2D and 3D Model for a Proton-Exchange Membrane Fuel Cell (PEMFC)

 

PEMFC technology is well positioned to provide zero-emission automotive propulsion for the next generation of road vehicles. Substantial progress is however still required in reducing manufacturing cost and in improving PEMFC’s performance before commercialization of such vehicles becomes feasible. Two of the critical transport phenomena issues in PEMFC operation are: i) thermal and water management, and ii) mass transport limitations. Many fundamental aspects of the associated heat and mass transport processes are not well understood and their elucidation has been a major challenge, because the processes are multi-dimensional and involve multi-component flow, heat and mass transfer in porous media with electrochemical reactions.
A multi-dimensional, computational model of fluid flow has been developed at the Institute for Integrated Energy Systems at the University of Victoria (IESVic) in order to investigate water and heat distribution.
The Navier-Stokes equations are used in conjunction with the energy and species transport to model the fluid in the gas channels. In the Membrane-Electrode-Assembly (MEA), the following transport phenomena are taken into account:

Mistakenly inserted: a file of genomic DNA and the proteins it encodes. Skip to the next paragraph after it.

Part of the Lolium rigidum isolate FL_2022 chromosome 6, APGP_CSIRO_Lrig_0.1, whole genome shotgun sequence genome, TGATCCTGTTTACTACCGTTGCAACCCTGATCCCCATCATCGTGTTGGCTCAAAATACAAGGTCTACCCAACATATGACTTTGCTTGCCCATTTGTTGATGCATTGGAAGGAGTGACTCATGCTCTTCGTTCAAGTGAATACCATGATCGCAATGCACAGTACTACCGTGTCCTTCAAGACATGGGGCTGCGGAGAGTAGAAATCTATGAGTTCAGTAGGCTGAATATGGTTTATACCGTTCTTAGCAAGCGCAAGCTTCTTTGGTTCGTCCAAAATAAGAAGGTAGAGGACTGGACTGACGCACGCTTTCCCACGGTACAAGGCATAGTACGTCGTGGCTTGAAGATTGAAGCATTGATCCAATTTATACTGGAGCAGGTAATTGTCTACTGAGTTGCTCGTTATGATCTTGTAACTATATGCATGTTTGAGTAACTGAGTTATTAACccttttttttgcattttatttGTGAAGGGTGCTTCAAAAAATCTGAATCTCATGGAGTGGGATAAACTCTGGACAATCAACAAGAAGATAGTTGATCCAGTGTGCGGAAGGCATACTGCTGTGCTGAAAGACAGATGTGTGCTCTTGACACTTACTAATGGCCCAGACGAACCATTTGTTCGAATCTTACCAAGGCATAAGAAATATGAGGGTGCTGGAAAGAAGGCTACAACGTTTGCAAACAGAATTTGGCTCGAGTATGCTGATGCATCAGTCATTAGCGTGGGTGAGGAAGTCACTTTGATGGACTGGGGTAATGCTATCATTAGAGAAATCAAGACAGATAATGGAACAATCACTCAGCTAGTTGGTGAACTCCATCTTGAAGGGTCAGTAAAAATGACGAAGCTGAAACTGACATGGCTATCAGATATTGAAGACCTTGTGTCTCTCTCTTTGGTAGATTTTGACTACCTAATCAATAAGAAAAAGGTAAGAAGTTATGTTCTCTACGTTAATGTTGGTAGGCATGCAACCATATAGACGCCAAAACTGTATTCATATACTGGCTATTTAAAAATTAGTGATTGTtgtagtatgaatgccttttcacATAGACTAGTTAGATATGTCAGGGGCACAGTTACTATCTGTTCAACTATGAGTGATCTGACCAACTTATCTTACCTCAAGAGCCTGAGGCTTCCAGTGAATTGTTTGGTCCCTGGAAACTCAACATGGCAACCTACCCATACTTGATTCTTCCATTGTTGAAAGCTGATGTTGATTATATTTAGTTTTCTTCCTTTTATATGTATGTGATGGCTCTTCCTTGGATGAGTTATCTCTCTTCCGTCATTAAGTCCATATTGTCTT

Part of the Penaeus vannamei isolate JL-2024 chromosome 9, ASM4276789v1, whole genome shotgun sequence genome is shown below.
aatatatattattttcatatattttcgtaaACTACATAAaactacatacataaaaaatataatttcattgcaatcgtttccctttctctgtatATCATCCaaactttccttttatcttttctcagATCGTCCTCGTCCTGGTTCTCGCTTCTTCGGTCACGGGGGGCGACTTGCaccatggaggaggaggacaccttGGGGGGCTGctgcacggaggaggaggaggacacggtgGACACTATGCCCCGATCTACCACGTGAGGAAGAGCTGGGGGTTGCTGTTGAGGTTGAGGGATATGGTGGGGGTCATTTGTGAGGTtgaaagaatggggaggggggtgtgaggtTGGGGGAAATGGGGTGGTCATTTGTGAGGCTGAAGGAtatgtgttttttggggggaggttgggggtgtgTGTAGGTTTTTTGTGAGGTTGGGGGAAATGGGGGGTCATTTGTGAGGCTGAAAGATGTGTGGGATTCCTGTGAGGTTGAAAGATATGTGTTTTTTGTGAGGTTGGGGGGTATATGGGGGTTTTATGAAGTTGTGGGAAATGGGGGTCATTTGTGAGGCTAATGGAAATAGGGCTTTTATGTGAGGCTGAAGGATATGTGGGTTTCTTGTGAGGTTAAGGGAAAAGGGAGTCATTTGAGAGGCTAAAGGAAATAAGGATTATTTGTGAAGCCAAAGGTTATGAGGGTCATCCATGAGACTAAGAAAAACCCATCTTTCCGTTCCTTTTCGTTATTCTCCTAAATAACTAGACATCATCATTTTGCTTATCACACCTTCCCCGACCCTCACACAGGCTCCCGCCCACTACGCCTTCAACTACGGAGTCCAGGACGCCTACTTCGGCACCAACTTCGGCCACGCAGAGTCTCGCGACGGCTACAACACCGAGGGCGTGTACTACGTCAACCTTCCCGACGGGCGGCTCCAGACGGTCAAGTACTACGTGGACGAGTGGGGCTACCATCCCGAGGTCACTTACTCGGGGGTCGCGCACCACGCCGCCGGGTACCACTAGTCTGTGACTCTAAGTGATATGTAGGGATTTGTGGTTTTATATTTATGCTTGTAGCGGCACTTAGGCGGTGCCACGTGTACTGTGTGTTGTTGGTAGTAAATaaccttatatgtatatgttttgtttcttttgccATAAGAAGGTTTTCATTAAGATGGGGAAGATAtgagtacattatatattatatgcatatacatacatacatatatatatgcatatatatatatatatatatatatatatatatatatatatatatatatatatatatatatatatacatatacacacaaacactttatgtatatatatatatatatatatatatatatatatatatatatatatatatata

1) multi-component transport of gaseous species in the porous anode and cathode,
    2) convective and electro-osmotic flow of liquid water through electrodes and membrane,
    3) transport of electrons through the carbon electrodes,
    4) proton migration through the membrane,
    5) electrochemical reactions at the catalyst area, and
    6) heat transfer within the fuel cell.
The model is implemented using the AEA-CFX4 code and limiting cases previously investigated in the literature.

 

 

 

 

 

 

 

 

 


 

 

 

 

 

 

 

 

 

 

 

 

 


Return to the UVic CFD WWW page 
This page is maintained by gpedro@uvic.ca
Last updated: Monday, 27-Jun-2002